The pocket timetable’s back... in an app on your smartphone - Ranald Robertson

Many of us will have happy memories of navigating our way round the Highlands and Islands on public transport using a pocket timetable which was the best information then available.
Ranald Robertson, Director of the Highlands and Island Regional Transport PartnershipRanald Robertson, Director of the Highlands and Island Regional Transport Partnership
Ranald Robertson, Director of the Highlands and Island Regional Transport Partnership

Traditional products such as the Freedom of Scotland Travelpass have long facilitated the bringing together of journeys by different modes. More recently strong advocacy from the Mobility as a Service Scotland group persuaded the Scottish Government to set up a development fund so that Scotland might showcase achievement in this developing field, and HITRANS was successful in its bid to the first round which has given rise to the GoHi app – a reinvention of this joy in modern form.

HITRANS set requirements that using smartphones or desktop devices, there should be an ability to book and pay for multiple modes. By enabling this to be done in a single online transaction, integrated ticketing should take the hassle out of joining up the separate legs, and a hybrid model would work also for business travellers, matching the straightforwardness of just jumping into their company car and thus offering a really sustainable alternative.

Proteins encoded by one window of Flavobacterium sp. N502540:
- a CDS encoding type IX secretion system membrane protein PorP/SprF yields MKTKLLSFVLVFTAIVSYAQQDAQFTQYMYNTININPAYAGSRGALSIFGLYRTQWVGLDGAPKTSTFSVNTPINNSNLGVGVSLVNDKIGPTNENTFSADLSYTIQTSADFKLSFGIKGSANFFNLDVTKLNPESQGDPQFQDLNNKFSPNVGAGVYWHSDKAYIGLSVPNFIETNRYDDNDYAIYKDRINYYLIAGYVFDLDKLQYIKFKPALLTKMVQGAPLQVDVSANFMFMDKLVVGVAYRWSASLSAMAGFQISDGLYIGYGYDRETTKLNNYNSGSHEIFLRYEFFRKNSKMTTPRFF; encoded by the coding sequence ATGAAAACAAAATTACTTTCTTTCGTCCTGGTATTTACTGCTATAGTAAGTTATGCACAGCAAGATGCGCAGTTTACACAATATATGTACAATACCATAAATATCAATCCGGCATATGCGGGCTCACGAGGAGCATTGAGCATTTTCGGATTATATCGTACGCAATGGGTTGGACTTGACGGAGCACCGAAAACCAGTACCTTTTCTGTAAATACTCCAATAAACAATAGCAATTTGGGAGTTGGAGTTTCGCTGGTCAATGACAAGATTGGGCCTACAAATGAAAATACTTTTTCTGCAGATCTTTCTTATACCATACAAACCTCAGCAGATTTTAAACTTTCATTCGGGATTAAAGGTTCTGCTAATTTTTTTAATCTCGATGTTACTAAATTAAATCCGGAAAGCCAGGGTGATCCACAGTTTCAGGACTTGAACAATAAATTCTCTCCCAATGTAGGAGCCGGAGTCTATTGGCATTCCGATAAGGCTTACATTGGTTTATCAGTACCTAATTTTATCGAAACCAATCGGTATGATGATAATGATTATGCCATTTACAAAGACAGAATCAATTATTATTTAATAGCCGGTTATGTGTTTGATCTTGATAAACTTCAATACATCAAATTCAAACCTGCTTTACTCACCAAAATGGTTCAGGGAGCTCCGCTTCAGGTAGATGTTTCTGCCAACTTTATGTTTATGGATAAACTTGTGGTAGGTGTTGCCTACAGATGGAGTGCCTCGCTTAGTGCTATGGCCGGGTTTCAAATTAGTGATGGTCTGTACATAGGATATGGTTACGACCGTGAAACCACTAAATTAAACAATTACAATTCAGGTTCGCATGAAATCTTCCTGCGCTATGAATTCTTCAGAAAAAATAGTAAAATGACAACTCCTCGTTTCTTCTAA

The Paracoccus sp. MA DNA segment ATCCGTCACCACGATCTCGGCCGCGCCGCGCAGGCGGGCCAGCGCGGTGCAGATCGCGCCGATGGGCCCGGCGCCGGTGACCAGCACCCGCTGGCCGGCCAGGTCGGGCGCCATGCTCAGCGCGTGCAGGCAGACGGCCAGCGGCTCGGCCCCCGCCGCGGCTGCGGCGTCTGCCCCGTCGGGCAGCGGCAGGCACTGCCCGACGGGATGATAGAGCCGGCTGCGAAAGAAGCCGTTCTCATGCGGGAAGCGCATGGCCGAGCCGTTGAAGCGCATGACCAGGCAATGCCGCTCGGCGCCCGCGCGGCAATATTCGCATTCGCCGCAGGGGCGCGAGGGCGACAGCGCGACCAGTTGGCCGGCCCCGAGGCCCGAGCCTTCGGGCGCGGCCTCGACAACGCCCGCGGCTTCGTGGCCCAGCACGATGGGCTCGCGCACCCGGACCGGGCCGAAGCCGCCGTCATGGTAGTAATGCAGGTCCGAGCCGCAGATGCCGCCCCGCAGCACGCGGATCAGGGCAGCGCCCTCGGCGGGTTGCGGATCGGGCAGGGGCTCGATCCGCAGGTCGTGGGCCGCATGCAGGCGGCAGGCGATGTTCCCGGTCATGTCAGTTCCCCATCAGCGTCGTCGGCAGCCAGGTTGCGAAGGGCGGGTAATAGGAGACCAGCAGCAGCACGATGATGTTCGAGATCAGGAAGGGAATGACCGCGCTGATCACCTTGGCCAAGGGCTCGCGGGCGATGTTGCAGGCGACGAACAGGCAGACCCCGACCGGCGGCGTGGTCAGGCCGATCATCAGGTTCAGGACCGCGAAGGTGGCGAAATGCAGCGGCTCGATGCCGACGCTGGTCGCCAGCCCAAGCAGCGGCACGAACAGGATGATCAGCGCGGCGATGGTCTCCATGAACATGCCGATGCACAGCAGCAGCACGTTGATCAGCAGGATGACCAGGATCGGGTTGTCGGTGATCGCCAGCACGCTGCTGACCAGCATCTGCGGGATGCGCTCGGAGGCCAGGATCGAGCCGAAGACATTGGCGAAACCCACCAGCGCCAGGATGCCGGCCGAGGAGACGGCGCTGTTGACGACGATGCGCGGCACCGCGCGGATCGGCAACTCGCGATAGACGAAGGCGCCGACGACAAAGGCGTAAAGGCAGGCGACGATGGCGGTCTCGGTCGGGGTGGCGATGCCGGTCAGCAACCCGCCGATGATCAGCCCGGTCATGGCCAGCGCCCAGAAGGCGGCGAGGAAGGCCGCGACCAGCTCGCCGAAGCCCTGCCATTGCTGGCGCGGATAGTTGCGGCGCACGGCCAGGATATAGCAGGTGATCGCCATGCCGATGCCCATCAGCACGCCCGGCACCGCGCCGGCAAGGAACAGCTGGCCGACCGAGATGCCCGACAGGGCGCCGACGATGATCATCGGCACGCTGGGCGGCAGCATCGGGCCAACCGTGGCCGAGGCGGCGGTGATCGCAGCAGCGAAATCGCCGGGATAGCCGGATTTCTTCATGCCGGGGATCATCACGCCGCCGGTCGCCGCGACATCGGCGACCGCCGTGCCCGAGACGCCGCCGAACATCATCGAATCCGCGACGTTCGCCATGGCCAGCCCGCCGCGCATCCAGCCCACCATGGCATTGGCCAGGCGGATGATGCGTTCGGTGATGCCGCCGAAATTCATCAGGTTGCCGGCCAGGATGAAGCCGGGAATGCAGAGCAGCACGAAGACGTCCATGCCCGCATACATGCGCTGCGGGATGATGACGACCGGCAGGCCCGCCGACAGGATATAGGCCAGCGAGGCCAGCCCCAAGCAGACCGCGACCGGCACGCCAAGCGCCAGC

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The first phase brought together several starting-points, including developing the MaaS platform, integrating together Moray’s Dial M DRT booking and payment, Inverness’s public eBike dock system, Car Clubs, bus, rail and air. GoHi achieved in its first four months over 900 unique downloads. The user is faced with a choice of ways to find their best travel options including using nearby modes, the offer of a full range of multimodal options or being put in touch directly with individual operators. Bus coverage started with Stagecoach, but now independent operators are being onboarded with new options such as DRT and a renewed need to learn local requirements.

Geography is a challenge, but the app must remove barriers by offering decent choices on a single platform which includes harnessing "last mile" modes for the convenience of business travellers. The inclusion of Northlink includes the new dimensions of booking a cabin or access to the Magnus Lounge. To support tourism in the Highlands the app can also be used to find hotels, restaurants and other useful facilities including ATMs.

A second phase embraces a rural and island focus for DRT booking and payment, public ebike and folding bike dock systems, electric and extended car clubs, with rewards to incentivise regular users, ehubs, ITSO integration and marketing and promotional activities. Electric vehicles will be rolled out to car clubs, and ITSO alignment will allow travel perks and options such as parents topping up ebike provision.

HITRANS has assembled a strong team that includes specialists including FOD Mobility Group whose Mobilleo solution powers GoHi, Proxismart, Arcadis, IBI Group and Skedgo, with the University of Leeds providing monitoring and evaluation leadership. The GoHi team has had to take instabilities such as those associated with the pandemic in its stride as it seeks a level of resilience planning that persuades businesses to move all their travel planning onto the app. Fares available in the platform are drawn from a range of sources offering real convenience rather than just majoring on the lowest cost available.

Ranald Robertson, Director of the Highlands and Island Regional Transport Partnership

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